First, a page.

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Many writers on the structure and history of English, in spite of the plain evidence to the contrary, have regarded our language as one that has sprung up, comparatively speaking, within a very recent period. Some have dared to carry it as far back as Chaucer's time, because he has usually been spoken of as “the well of English undefiled.” Others again, not so bold, have deemed it quite sufficient to date the rise of the English language from the time of the greatest of Elizabethan writers. By not regarding the earlier stages of our language as English, all the necessary helps to a rational treatment of its grammatical forms and idioms have been cast aside. The Saturday Review has, very rightly, raised its voice rather loudly against the absurdity of such a view, and has properly insisted upon the right of all periods to be designated as English,--the very oldest term for our language, and one that is identified with its earliest history and with the very best writers of all its periods, from Alfred the Great down to the
present time. This outcry against an absurd nomenclature has been productive of good results, as is seen in the growing tendency that manifests itself nowadays to study the older stages of English, for the sake of the light they throw upon its later and more modern periods ; and in very many of our public schools, the upper forms possess a very creditable acquaintance with some of our old English worthies, and are enabled by the knowledge they have thus acquired to get a satisfactory account of the peculiarities and anomalies of modern English.
The unsatisfactory state of most of our English Grammars is perhaps due to the limited knowledge of their writers,' and to their unwillingness to avail themselves of the help afforded by the remains of our early literature. English Grammar, without a reference to the older forms, must appear altogether anomalous, inconsistent, and, unintelligible. In Germany, the grammar of our language has been studied and treated scientifically, in the order of its historical development, by means of our early literature, and it has also been illustrated by the results of Comparative Philology. To the most recent of the German works on our language, that by Professor Koch - the most orderly and scientific Engiish grammar yet written-I have been greatly indebted in the compilation of the present volume, especially for the chapters on word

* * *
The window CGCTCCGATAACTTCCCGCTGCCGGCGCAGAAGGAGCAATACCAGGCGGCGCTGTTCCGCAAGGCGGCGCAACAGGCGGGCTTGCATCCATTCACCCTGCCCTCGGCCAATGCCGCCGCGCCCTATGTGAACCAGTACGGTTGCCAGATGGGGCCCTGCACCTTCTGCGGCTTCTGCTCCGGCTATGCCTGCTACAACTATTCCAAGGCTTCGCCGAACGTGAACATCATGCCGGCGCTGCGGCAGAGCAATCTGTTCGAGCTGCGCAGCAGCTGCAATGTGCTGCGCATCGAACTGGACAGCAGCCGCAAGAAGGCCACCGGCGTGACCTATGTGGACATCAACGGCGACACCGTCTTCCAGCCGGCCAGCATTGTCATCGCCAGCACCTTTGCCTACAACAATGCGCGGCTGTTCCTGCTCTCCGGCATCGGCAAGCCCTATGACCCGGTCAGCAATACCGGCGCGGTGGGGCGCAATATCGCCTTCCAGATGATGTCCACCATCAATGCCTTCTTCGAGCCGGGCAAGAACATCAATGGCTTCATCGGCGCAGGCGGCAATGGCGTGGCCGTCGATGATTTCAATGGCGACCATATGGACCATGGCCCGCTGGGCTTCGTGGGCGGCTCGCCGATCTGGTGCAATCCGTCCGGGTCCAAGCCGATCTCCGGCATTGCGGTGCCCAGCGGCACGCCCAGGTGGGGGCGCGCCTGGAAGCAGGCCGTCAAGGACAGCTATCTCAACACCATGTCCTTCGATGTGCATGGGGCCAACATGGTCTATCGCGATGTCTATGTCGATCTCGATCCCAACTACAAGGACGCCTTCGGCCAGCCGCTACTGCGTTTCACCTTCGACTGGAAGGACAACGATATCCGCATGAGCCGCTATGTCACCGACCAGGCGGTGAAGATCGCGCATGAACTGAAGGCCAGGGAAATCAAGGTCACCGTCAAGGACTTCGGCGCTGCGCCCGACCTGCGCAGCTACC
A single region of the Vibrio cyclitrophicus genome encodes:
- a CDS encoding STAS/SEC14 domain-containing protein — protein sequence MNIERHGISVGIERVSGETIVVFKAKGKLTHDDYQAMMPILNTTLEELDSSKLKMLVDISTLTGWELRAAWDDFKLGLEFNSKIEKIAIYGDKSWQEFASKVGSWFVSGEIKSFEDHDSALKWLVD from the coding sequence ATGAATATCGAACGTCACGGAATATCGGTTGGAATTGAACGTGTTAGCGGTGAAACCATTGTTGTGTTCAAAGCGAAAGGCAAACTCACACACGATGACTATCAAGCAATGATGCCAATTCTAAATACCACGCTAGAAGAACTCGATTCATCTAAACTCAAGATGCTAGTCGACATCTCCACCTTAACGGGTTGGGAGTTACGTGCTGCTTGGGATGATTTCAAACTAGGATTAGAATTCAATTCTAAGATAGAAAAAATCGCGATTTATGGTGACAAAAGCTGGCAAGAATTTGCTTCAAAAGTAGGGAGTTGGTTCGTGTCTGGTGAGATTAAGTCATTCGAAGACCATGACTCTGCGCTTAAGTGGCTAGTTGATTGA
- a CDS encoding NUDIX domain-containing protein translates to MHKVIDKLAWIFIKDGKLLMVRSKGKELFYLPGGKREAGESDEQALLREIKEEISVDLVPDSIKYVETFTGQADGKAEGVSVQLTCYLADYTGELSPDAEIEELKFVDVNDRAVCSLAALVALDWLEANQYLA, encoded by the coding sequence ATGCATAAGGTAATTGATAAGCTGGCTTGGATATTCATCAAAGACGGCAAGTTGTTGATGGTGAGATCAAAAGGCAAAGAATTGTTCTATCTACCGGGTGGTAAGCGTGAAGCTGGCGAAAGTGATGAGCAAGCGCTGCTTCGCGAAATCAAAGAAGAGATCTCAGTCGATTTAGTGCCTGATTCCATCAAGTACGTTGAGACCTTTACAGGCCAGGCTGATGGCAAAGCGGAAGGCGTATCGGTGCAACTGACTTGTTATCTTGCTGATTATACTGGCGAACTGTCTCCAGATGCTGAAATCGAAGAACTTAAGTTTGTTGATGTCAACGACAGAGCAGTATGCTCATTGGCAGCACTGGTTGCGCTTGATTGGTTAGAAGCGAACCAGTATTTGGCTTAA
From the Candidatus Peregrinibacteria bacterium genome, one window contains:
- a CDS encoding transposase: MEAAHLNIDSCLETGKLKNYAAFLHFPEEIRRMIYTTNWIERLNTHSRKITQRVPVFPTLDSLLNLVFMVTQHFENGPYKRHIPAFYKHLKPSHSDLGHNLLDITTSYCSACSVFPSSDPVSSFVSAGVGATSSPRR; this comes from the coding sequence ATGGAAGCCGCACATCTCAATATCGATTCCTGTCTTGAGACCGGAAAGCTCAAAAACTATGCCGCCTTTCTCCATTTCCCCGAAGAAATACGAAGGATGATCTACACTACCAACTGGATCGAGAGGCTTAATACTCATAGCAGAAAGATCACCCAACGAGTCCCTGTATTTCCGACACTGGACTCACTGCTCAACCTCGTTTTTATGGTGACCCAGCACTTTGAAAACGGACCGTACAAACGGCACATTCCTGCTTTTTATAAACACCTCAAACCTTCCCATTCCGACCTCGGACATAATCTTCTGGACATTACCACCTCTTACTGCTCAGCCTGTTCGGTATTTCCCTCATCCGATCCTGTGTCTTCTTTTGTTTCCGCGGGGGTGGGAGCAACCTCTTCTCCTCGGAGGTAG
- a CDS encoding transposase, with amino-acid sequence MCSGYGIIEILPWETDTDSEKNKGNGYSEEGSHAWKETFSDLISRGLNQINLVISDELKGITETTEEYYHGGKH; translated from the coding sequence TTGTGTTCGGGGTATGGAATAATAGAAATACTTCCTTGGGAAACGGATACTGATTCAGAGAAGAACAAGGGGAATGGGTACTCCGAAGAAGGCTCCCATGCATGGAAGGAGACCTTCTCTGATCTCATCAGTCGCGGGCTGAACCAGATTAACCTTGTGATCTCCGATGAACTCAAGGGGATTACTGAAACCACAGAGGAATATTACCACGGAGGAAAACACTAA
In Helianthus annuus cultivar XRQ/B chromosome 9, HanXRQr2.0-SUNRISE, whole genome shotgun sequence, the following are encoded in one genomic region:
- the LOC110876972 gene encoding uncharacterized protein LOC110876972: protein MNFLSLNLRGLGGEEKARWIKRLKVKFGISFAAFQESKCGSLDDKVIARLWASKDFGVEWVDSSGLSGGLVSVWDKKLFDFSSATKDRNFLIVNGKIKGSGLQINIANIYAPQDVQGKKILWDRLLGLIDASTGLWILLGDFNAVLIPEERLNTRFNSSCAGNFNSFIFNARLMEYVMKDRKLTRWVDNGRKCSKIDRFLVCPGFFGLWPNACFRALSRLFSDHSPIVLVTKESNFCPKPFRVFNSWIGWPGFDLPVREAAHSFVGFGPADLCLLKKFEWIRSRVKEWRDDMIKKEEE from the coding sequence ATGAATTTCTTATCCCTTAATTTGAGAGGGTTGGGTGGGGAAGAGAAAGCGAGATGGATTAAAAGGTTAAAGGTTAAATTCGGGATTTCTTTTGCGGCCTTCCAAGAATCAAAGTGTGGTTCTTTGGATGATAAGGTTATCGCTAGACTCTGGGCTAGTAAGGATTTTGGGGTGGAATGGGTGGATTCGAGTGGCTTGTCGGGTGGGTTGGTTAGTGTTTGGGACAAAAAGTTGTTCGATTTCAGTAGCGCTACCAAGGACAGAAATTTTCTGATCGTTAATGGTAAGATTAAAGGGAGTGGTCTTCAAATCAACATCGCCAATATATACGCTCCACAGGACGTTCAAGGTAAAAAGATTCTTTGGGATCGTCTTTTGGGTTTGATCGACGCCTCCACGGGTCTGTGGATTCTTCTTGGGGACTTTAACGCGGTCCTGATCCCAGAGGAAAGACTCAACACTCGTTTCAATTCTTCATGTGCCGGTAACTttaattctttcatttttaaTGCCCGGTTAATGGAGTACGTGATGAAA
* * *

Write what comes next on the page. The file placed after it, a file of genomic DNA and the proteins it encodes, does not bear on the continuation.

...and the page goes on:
1 I do not include Dr. Latham's English Grammars among the works of the numerous grammar-mongers here alluded to.
formation and the Appendices I. and II. I have also
“The Science of Language,” and those of Professor
To my own shortcomings I am fully alive, as I know from my experience as a teacher how difficult it is in linguistic matters to make one's statements plain and simple as well as accurate ; I have, however, been more anxious to write a useful than a popular book, and for the convenience of English students I have sacrificed the scientific method of treating English adopted by Koch,
1 It is the plain duty of every Englishman who can in any way afford it, to support this Society, and the Chaucer Society.
to the more practical one followed by Mätzner in his "Englische Grammatik.” Koch commences with hypothetical primitive Teutonic speech (Grundsprache), and traces our language chronologically through all its stages up to its present form.
In Appendix II. the reader will find an abstract (with some few additions) of Koch's historical scheme of the “ Accidence,” exhibiting the chief inflexional forms of the English language in its earlier stages. I have added comparative Tables of Adverbs, Prepositions, Conjunctions, and Interjections, and can vouch for their correctness only so far as my own reading goes. The classification is Koch's.
KING'S COLLEGE, LONDON,